Origin Effects RD Compact Hot Rod review

The RevivalDRIVE Compact with extra heat for that modded amp sound

Origin Effects RD Compact Hot Rod
(Image: © Future / Olly Curtis)

Guitar World Verdict

The existing RevivalDRIVEs are great pedals, but if you yearn for something a little hotter, this one pushes classic amp sound that extra mile.

Pros

  • +

    Compact size.

  • +

    User interface.

  • +

    Authentic hot-rodded valve amp sound.

  • +

    Post-Drive EQ options.

  • +

    Blend knob.

Cons

  • -

    Nothing of note.

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Anyone who liked the idea of Origin’s original larger-format RevivalDRIVE pedals but not the price, or just wanted a simpler and smaller version more suited to pedalboard use, was well served by the RevivalDRIVE Compact

Its reduced, easily navigated set of controls kept the core sound, while losing some of the more nuanced parameter adjustments. Now the family line has been expanded with the RD Compact Hot Rod, which is basically the RevivalDRIVE Compact’s evil twin… 

Where the original Compact offers its take on vintage amp sounds, this new iteration takes its inspiration from amp techs of the '70s and '80s, who modified classic amps for more gain and sustain – think modded Marshalls, Randall Smith’s modified Fender Princetons mutating into the first Boogie amps, or Ken Fischer’s Trainwreck take on the AC30.

There are the expected Gain and Output knobs here, but a lot of the dialled-in character comes from the More/Pres knob, which, by altering negative feedback in the emulated amp circuit, affects not just the presence and brightness but how it transitions into break-up.

Origin Effects RD Compact Hot Rod

(Image credit: Future / Olly Curtis)

Juxtaposing this with the Gain and the very effective High- and Low-end adjustment knobs, calls up a range of dynamically playable tones that totally reinforce the pedal’s claims of recreating the entire signal path of a modified valve amp, including the all-important preamp gain staging.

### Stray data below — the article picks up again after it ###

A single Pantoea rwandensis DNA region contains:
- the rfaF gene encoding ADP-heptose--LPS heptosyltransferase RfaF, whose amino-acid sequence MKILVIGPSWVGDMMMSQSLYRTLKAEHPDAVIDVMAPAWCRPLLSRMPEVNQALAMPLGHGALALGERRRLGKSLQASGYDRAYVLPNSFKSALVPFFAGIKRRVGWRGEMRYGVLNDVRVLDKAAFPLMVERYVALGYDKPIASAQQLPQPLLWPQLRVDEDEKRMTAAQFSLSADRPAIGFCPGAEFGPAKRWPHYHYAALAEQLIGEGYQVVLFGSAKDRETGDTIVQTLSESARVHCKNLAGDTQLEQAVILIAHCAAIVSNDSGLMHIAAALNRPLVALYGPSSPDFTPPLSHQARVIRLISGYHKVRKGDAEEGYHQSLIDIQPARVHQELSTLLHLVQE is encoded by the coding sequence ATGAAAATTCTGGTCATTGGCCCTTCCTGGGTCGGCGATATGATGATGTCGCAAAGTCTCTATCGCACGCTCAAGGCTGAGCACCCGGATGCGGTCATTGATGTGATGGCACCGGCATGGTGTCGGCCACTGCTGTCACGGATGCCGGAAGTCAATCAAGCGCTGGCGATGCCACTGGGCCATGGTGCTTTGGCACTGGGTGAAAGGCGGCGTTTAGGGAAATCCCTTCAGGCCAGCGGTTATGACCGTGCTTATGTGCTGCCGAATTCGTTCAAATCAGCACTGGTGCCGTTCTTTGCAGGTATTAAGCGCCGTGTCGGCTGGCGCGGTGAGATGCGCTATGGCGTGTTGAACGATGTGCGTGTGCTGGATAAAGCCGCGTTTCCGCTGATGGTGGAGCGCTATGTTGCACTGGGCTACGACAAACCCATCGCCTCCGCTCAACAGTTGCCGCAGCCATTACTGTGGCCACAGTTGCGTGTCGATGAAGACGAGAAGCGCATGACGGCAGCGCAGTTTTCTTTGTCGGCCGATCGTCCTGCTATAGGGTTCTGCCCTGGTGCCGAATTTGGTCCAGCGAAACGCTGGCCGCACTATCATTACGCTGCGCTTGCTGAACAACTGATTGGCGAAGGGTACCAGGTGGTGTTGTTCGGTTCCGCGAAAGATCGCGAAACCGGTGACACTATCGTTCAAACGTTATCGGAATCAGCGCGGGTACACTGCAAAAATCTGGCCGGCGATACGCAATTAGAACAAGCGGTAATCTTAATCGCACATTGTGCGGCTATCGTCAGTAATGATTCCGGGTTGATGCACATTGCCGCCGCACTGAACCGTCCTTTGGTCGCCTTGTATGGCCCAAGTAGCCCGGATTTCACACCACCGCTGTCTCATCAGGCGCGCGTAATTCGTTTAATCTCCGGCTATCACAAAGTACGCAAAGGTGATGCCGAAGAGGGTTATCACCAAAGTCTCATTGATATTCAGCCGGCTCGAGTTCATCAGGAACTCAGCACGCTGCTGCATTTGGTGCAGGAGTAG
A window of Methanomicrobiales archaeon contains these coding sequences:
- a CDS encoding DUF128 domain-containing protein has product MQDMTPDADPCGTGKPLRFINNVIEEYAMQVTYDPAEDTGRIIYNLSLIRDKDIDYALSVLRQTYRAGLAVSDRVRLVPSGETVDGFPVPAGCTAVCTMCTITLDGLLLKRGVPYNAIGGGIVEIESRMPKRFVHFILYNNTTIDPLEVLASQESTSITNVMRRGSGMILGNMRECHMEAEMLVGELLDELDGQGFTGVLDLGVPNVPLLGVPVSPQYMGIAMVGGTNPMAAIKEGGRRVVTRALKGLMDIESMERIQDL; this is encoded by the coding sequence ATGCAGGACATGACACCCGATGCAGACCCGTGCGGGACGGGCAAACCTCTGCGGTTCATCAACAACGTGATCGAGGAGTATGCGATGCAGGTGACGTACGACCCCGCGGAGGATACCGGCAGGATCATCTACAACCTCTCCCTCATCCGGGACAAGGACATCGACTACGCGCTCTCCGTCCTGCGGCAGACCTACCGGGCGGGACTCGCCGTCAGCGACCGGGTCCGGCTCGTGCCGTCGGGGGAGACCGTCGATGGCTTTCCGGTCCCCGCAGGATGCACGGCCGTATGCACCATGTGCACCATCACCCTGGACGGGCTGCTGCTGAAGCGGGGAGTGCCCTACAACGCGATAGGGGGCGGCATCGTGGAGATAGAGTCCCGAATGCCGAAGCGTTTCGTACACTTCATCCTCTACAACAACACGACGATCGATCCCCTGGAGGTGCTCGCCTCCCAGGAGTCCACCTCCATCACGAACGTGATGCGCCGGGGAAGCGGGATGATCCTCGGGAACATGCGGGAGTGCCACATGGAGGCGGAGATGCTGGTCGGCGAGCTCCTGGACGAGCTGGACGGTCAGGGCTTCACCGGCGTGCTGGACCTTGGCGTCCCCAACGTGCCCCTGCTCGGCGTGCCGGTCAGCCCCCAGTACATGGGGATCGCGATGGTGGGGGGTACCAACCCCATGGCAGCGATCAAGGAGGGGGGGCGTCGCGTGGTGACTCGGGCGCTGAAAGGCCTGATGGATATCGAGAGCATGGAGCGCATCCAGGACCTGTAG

Maxed out, there are some full-thrash Marshall-type sounds that could strip the paint off your walls, but there’s plenty of lower gain subtlety, too. However, while the main thrust here is modified Plexi, this is more than a MIAB pedal, as there are authentically enhanced Vox- and Fender-based flavours to be had.

A Post-Drive EQ section sets the pedal up perfectly for whatever you’re plugging into, whether used as a standard overdrive into your amp or as a preamp feeding some speaker emulation. While a 100 per cent effect sound may satisfy your needs, you can also roll back the Blend knob to progressively add clean guitar signal – something it does really organically, making sure that what the pedal is providing melds seamlessly with the sound of your own amp.

Specs

  • PRICE: $390 / £320
  • ORIGIN: UK
  • TYPE: Analogue amp simulation/Drive pedal 
  • FEATURES: Buffered bypass, silent switching, all-analogue transistor circuitry, tone-shaping Post-Drive EQ 
  • CONTROLS: Output, Highs, Lows, Gain, Blend, More Presence, Post Drive EQ switch (Power amp/EQ1- brighter amps/EQ2- darker amps), Post Drive EQ adjust, Bypass footswitch 
  • CONNECTIONS: Standard input, standard output 
  • POWER: 9V DC adaptor (not supplied) 100mA  
  • DIMENSIONS: 65 (w) x 138 (d) x 60 mm (h)
  • CONTACT: Origin Effects (opens in new tab)

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Trevor Curwen has played guitar for several decades – he's also mimed it on the UK's Top of the Pops. Much of his working life, though, has been spent behind the mixing desk, during which time he has built up a solid collection of the guitars, amps and pedals needed to cover just about any studio session. He writes pedal reviews for Guitarist and has contributed to Total Guitar, MusicRadar and Future Music among others.